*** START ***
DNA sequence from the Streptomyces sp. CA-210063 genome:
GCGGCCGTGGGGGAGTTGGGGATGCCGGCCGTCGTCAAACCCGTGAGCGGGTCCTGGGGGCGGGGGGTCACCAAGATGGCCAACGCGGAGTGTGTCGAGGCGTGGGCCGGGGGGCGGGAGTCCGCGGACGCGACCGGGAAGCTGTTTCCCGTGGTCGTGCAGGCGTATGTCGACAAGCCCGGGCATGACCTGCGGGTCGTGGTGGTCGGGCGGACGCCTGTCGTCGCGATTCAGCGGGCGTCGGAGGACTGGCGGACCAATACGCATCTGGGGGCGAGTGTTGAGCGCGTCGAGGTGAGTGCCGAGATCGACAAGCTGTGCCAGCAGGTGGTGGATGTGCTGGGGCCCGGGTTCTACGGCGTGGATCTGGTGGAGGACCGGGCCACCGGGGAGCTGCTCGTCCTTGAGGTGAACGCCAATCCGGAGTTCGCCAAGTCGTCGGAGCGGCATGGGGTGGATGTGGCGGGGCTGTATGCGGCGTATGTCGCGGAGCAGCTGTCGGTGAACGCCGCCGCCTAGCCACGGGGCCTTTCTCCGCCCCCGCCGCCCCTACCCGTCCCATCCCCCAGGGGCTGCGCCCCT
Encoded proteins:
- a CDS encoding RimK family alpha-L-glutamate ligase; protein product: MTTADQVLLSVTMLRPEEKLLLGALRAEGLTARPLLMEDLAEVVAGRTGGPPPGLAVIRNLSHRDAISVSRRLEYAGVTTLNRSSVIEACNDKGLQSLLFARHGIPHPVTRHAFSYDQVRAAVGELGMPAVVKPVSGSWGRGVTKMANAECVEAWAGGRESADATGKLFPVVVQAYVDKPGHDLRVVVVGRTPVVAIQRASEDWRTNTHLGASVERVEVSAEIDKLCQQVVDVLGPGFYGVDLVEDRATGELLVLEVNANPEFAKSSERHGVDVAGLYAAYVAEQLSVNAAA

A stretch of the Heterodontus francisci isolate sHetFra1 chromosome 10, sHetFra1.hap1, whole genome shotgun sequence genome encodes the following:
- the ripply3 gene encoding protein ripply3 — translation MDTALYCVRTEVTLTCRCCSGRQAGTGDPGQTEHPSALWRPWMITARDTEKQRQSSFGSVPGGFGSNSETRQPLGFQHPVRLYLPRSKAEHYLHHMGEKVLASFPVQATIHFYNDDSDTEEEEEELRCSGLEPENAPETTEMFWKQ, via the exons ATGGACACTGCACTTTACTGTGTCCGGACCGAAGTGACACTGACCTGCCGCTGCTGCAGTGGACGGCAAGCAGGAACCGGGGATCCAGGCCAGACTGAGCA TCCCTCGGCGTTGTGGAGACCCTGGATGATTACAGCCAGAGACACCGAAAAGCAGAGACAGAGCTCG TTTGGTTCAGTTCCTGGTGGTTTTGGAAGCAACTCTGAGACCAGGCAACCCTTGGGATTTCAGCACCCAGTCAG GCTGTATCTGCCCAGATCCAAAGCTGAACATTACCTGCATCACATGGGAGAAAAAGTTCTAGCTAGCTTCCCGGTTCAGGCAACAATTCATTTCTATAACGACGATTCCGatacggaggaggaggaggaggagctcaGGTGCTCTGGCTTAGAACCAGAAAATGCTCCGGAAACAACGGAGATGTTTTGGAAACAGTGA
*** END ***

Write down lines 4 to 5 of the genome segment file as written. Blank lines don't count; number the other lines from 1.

- a CDS encoding RimK family alpha-L-glutamate ligase; protein product: MTTADQVLLSVTMLRPEEKLLLGALRAEGLTARPLLMEDLAEVVAGRTGGPPPGLAVIRNLSHRDAISVSRRLEYAGVTTLNRSSVIEACNDKGLQSLLFARHGIPHPVTRHAFSYDQVRAAVGELGMPAVVKPVSGSWGRGVTKMANAECVEAWAGGRESADATGKLFPVVVQAYVDKPGHDLRVVVVGRTPVVAIQRASEDWRTNTHLGASVERVEVSAEIDKLCQQVVDVLGPGFYGVDLVEDRATGELLVLEVNANPEFAKSSERHGVDVAGLYAAYVAEQLSVNAAA

A stretch of the Heterodontus francisci isolate sHetFra1 chromosome 10, sHetFra1.hap1, whole genome shotgun sequence genome encodes the following: